Katie Fok began her PhD studies at the University of Melbourne after graduating from the Master of Translation and Interpreting program. Her research interests are varied but mainly focus on boys love manga translation studies and exploring the relationship between history, social phenomena and manga translation in Taiwan. She is a cat lover, a heavy sleeper, and a fan of Japanese manga and anime.
[Community Symposium] Dragon: Preserving the oldest surviving complete processional dragon in the world
In 2021 the University of Melbourne's Grimwade Conservation Services was appointed by the Golden Dragon Museum in Bendigo via the Victorian Government’s Living Heritage Grants program to undertake significant conservation work to repair Loong, the oldest imperial processional dragon in the world. Recognised on the Victorian Heritage Register, Loong is displayed at the Golden Dragon Museum and has been cared for over time by the Bendigo Chinese Association.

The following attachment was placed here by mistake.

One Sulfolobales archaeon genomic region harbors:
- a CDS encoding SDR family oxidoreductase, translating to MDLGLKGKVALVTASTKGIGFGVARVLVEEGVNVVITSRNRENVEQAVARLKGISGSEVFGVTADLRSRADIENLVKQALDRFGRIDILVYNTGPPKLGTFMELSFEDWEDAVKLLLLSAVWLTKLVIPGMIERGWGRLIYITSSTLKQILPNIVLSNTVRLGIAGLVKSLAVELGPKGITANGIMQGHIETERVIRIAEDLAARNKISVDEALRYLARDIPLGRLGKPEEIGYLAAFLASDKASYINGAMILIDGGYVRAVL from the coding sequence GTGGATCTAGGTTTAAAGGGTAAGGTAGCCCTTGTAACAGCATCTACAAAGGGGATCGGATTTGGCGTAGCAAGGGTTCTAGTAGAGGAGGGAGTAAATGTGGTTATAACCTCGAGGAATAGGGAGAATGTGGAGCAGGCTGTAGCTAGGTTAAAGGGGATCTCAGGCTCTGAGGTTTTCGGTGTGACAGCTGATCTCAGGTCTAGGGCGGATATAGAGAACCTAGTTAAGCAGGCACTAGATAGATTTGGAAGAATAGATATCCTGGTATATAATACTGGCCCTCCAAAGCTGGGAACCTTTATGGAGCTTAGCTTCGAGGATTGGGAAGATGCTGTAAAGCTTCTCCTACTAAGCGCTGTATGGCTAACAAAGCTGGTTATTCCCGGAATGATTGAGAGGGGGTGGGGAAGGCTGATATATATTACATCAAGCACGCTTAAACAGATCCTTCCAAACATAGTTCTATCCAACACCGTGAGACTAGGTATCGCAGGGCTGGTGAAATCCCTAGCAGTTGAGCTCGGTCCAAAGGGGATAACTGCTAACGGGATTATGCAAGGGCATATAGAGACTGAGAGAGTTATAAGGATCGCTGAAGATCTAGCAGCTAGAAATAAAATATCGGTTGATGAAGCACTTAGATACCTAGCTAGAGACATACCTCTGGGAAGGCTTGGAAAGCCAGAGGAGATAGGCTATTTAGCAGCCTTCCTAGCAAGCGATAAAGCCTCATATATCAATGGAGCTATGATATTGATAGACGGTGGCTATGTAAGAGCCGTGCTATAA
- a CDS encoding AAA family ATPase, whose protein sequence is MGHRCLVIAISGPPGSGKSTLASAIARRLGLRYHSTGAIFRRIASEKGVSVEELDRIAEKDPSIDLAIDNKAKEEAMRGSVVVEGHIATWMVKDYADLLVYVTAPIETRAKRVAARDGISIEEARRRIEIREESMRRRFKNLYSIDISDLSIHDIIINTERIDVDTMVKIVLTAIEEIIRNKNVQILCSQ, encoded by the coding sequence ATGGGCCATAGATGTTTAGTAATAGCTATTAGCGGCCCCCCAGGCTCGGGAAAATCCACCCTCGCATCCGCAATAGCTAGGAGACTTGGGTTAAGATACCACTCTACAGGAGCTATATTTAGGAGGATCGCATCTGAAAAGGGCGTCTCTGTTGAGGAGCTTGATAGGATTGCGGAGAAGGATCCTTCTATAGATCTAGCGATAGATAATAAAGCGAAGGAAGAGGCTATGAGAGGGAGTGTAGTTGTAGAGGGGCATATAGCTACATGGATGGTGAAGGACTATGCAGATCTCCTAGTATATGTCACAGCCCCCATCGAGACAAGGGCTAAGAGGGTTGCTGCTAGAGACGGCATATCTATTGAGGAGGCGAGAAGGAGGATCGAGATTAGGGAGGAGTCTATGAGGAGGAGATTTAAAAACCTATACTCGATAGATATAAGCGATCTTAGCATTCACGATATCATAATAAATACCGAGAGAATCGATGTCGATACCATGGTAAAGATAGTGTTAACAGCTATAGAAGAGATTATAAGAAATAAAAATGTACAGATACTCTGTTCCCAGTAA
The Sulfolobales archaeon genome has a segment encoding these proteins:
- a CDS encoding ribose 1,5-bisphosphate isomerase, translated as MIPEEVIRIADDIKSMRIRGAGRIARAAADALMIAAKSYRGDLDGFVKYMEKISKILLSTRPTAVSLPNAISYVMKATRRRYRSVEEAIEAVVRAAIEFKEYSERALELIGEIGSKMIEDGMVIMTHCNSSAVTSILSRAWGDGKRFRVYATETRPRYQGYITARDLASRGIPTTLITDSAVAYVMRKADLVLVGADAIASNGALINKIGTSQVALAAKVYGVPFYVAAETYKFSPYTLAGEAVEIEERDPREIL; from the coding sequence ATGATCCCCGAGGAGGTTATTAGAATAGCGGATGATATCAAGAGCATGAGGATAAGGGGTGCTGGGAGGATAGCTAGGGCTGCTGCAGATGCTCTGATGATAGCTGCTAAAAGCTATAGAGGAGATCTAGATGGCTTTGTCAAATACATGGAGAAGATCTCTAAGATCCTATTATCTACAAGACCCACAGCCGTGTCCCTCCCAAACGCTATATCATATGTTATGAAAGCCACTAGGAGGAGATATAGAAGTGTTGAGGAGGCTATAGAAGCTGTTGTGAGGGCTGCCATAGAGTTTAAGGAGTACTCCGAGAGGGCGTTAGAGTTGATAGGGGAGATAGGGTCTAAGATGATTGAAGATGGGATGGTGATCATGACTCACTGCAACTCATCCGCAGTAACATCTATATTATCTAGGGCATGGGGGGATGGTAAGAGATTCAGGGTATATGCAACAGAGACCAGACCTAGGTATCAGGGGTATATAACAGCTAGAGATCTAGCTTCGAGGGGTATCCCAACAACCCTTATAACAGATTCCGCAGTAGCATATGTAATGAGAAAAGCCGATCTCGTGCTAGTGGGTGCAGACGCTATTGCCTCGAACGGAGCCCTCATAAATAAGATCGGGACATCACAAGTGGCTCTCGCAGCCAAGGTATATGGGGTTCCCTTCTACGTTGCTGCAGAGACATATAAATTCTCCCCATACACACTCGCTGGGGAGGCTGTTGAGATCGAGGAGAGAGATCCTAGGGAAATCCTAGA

Throughout the eight-month program of works to conserve Loong, several research discoveries were made which have advanced the field of conservation, in particular the significance of material culture in embedding cultural tradition in diasporic Chinese communities.
The Dragon symposium aims to present papers from the research project team alongside local Chinese community members to advance research discussion on Chinese diaspora as related to heritage preservation, intergenerational memory, and tradition, with a specific focus on Loong’s role in the retention of cultural tradition in Australia.
Date: 27 November 2022, Golden Dragon Museum in Bendigo.
Project video: https://www.youtube.com/watch?v=ycwQvcjfS0o&t=1s